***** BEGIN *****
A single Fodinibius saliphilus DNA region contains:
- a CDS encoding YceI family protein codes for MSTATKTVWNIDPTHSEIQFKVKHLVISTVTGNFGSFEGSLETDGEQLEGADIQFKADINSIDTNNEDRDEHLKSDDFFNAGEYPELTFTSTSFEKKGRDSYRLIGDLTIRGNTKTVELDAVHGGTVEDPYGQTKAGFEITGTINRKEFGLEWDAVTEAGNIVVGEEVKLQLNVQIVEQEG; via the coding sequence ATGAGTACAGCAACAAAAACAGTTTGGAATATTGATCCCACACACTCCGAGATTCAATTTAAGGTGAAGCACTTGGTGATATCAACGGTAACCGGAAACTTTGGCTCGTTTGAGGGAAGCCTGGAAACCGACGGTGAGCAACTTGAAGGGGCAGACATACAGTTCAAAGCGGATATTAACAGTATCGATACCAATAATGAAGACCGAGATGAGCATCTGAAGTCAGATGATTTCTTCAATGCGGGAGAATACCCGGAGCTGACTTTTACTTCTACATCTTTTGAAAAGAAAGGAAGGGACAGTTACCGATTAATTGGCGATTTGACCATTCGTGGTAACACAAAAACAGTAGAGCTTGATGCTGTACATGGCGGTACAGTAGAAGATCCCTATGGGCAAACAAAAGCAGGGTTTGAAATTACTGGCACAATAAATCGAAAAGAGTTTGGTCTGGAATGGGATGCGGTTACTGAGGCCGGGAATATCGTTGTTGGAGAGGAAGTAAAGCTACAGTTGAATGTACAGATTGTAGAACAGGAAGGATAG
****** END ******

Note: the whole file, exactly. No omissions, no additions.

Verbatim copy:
A single Fodinibius saliphilus DNA region contains:
- a CDS encoding YceI family protein codes for MSTATKTVWNIDPTHSEIQFKVKHLVISTVTGNFGSFEGSLETDGEQLEGADIQFKADINSIDTNNEDRDEHLKSDDFFNAGEYPELTFTSTSFEKKGRDSYRLIGDLTIRGNTKTVELDAVHGGTVEDPYGQTKAGFEITGTINRKEFGLEWDAVTEAGNIVVGEEVKLQLNVQIVEQEG; via the coding sequence ATGAGTACAGCAACAAAAACAGTTTGGAATATTGATCCCACACACTCCGAGATTCAATTTAAGGTGAAGCACTTGGTGATATCAACGGTAACCGGAAACTTTGGCTCGTTTGAGGGAAGCCTGGAAACCGACGGTGAGCAACTTGAAGGGGCAGACATACAGTTCAAAGCGGATATTAACAGTATCGATACCAATAATGAAGACCGAGATGAGCATCTGAAGTCAGATGATTTCTTCAATGCGGGAGAATACCCGGAGCTGACTTTTACTTCTACATCTTTTGAAAAGAAAGGAAGGGACAGTTACCGATTAATTGGCGATTTGACCATTCGTGGTAACACAAAAACAGTAGAGCTTGATGCTGTACATGGCGGTACAGTAGAAGATCCCTATGGGCAAACAAAAGCAGGGTTTGAAATTACTGGCACAATAAATCGAAAAGAGTTTGGTCTGGAATGGGATGCGGTTACTGAGGCCGGGAATATCGTTGTTGGAGAGGAAGTAAAGCTACAGTTGAATGTACAGATTGTAGAACAGGAAGGATAG